Lily Bloom is still running a flower shop; her abusive ex-husband, Ryle Kincaid, is still a surgeon. But now they’re co-parenting a daughter, Emerson, who's almost a year old. Lily won’t send Emerson to her father’s house overnight until she’s old enough to talk—“So she can tell me if something happens”—but she doesn’t want to fight for full custody lest it become an expensive legal drama or, worse, a physical fight. When Lily runs into Atlas Corrigan, a childhood friend who also came from an abusive family, she hopes their friendship can blossom into love. (For new readers, their history unfolds in heartfelt diary entries that Lily addresses to Finding Nemo star Ellen DeGeneres as she considers how Atlas was a calming presence during her turbulent childhood.) Atlas, who is single and running a restaurant, feels the same way. But even though she’s divorced, Lily isn’t exactly free. Behind Ryle’s veneer of civility are his jealousy and resentment. Lily has to plan her dates carefully to avoid a confrontation. Meanwhile, Atlas’ mother returns with shocking news. In between, Lily and Atlas steal away for romantic moments that are even sweeter for their authenticity as Lily struggles with child care, breastfeeding, and running a business while trying to find time for herself.

Through palpable tension balanced with glimmers of hope, Hoover beautifully captures the heartbreak and joy of starting over.

Pub Date: Oct. 18, 2022

ISBN: 978-1-668-00122-6

Page Count: 352

Publisher: Atria

Review Posted Online: July 27, 2022

Kirkus Reviews Issue: Aug. 15, 2022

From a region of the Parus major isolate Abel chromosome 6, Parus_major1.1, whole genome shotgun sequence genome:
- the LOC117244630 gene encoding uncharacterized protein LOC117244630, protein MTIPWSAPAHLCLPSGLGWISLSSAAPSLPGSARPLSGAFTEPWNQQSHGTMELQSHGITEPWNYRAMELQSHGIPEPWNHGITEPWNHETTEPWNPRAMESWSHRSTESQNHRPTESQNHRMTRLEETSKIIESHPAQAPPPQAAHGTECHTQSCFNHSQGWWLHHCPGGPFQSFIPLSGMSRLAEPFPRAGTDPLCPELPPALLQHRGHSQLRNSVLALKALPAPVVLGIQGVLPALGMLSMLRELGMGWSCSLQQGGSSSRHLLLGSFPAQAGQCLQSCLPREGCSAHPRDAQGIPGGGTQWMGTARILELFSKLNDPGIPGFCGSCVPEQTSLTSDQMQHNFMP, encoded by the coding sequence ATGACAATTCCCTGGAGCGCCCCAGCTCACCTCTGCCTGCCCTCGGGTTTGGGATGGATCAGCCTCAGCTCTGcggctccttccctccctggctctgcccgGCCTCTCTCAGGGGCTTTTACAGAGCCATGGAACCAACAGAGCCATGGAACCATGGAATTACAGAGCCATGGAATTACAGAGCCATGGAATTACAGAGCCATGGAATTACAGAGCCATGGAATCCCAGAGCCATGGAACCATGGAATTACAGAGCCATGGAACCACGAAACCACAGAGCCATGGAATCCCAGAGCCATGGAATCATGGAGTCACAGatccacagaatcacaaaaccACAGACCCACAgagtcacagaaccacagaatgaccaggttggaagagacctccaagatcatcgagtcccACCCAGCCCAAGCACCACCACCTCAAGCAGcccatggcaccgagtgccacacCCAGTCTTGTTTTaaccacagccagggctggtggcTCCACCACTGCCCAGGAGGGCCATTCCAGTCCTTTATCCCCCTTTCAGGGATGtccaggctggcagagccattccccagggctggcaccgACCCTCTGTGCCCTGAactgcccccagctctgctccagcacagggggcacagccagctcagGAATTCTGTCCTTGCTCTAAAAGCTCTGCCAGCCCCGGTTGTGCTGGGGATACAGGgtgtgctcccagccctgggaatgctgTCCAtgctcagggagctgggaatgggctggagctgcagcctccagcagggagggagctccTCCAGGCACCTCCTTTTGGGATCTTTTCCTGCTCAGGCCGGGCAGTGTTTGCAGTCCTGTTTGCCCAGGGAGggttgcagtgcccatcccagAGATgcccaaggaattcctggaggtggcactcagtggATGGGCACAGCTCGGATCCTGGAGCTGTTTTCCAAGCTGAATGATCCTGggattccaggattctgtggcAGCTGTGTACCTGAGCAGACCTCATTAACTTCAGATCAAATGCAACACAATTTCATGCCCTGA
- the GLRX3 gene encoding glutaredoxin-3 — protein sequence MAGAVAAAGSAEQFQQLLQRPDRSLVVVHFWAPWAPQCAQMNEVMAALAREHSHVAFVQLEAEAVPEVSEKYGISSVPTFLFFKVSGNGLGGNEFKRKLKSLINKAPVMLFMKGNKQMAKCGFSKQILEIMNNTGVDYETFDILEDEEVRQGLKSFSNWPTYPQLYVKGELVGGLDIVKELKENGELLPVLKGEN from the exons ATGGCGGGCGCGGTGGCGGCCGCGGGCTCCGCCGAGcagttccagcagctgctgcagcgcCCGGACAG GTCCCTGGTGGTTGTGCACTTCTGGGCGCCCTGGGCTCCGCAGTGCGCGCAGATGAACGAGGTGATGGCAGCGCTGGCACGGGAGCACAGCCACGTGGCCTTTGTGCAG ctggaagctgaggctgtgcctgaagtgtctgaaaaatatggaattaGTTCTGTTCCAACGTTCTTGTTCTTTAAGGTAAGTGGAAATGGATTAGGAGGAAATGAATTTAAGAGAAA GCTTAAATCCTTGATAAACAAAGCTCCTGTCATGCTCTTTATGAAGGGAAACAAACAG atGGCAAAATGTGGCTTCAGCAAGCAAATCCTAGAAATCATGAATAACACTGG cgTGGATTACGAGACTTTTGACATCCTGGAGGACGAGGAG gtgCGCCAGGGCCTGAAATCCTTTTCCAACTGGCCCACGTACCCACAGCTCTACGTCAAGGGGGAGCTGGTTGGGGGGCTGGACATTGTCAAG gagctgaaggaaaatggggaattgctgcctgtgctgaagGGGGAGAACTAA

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The years pass by at a fast and steamy clip in Blume’s latest adult novel (Wifey, not reviewed; Smart Women, 1984) as two friends find loyalties and affections tested as they grow into young women. In sixth grade, when Victoria Weaver is asked by new girl Caitlin Somers to spend the summer with her on Martha’s Vineyard, her life changes forever. Victoria, or more commonly Vix, lives in a small house; her brother has muscular dystrophy; her mother is unhappy, and money is scarce. Caitlin, on the other hand, lives part of the year with her wealthy mother Phoebe, who’s just moved to Albuquerque, and summers with her father Lamb, equally affluent, on the Vineyard. The story of how this casual invitation turns the two girls into what they call "Summer sisters" is prefaced with a prologue in which Vix is asked by Caitlin to be her matron of honor. The years in between are related in brief segments by numerous characters, but mostly by Vix. Caitlin, determined never to be ordinary, is always testing the limits, and in adolescence falls hard for Von, an older construction worker, while Vix falls for his friend Bru. Blume knows the way kids and teens speak, but her two female leads are less credible as they reach adulthood. After high school, Caitlin travels the world and can’t understand why Vix, by now at Harvard on a scholarship and determined to have a better life than her mother has had, won’t drop out and join her. Though the wedding briefly revives Vix’s old feelings for Bru, whom Caitlin is marrying, Vix is soon in love with Gus, another old summer friend, and a more compatible match. But Caitlin, whose own demons have been hinted at, will not be so lucky. The dark and light sides of friendship breathlessly explored in a novel best saved for summer beachside reading.

Pub Date: May 8, 1998

ISBN: 0-385-32405-7

Page Count: 336

Publisher: Delacorte

Review Posted Online: May 20, 2010

Kirkus Reviews Issue: March 15, 1998